ON MAY 28, Takuma Sato of Japan won the 101st Indianapolis 500. In holding off three-time Indy champ Helio Castroneves, the 40-year-old Sato became the first Asian to claim victory in "the greatest spectacle in racing" and the third Andretti Autosport driver to do so in the last four years. When it was over, he let out a scream, kissed the bricks and doused himself in milk before setting off on a whirlwind week that kept him busier than a jack on pit road. But he did take time to speak with SI about the experience and his upcoming trip back to Japan.
What were you thinking as you crossed the finish line?
TS: That was the most significant moment in my life. You could hear my screaming on TV—excuse me for that. It was absolute joy.
What has been the best part of your celebration tour?
TS: I loved the moment when I saw everybody cheering while I stood on top of the car. The 300,000 fans all cheering. The place was buzzing. It was incredible. And seeing [team owner] Michael [Andretti] with a big smile, that was a fantastic moment.
Why did you discuss the 2011 Japanese earthquake in your postrace remarks?
TS: There are still more than 200,000 people living in temporary housing. I want to take this energy and passion and provide real support for the children from the devastated areas.
Before you were a champion driver, you were a champion cyclist. How did that start?
TS: I was always keen on racing since I was 10, but I never had the opportunity. So instead I got a bicycle, and by the time I was in high school I was competing in all-Japan championships. My dream was to make the Olympics, but deep in my heart I always wanted to become a racing driver. I found a racing school when I was 19, and that's how I started my racing career. Whenever I have the time, I'll grab my bike and go for a ride.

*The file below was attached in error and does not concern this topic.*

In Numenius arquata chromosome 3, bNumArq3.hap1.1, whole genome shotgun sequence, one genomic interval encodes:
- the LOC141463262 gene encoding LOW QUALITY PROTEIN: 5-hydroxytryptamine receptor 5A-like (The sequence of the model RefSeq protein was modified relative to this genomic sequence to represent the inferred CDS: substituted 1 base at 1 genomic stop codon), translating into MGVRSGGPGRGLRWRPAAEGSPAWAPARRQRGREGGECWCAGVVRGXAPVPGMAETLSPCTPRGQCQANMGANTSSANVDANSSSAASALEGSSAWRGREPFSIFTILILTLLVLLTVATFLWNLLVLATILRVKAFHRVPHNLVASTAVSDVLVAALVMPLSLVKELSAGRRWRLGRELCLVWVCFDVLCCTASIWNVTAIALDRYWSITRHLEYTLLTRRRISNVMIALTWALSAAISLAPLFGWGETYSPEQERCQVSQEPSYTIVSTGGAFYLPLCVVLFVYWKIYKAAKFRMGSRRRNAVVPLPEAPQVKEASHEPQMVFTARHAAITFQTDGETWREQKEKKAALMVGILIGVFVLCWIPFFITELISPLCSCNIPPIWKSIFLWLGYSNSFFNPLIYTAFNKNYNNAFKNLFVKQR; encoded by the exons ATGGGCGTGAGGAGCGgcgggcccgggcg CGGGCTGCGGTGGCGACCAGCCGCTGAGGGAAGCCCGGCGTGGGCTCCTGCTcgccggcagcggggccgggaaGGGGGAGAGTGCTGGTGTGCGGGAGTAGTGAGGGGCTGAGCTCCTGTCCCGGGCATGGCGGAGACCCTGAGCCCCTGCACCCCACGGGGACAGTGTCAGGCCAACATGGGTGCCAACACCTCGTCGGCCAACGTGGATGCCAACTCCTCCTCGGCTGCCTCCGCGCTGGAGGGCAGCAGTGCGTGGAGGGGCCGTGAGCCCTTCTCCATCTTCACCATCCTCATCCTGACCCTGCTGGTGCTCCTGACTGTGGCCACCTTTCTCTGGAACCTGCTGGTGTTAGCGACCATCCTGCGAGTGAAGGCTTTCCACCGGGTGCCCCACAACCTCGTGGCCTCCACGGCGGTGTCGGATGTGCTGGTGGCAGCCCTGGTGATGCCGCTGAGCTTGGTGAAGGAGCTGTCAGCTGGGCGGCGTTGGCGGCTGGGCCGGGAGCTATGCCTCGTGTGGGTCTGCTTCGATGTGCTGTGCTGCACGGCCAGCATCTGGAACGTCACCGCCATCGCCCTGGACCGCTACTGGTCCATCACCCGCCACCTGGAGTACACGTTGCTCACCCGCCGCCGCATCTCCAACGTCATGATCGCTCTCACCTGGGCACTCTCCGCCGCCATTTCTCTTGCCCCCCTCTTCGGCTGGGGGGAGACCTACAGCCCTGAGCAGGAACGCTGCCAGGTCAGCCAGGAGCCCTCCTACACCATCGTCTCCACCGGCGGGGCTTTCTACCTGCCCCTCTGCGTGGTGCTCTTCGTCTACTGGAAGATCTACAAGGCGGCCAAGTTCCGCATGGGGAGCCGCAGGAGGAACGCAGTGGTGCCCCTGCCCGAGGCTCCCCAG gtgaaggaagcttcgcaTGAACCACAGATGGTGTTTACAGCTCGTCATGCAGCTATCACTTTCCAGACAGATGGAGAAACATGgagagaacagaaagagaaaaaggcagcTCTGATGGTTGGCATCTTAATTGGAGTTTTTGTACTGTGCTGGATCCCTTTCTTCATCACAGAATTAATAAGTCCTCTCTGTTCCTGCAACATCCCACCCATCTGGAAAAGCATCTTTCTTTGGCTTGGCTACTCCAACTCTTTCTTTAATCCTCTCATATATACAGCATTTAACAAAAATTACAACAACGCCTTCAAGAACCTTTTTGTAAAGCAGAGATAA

A Denver Post reporter tweeted that he was "very uncomfortable with a Japanese driver winning the Indianapolis 500 during Memorial Day weekend." How did you react to that?
TS: It is very unfortunate that he lost a job. I was really sad to hear that. I have no personal feelings toward him. I hope that he gets a job back as soon as possible. I appreciate that I was able to compete in such an iconic racing event in the United States, but equally I love my country, Japan.
How does driving in Tokyo compare with here in the U.S.?
TS: In the U.S., you have these massive five lanes headed the same way. You'd never find that in Tokyo. The roads are so skinny there. The traffic is always frustrating. But it's a great country.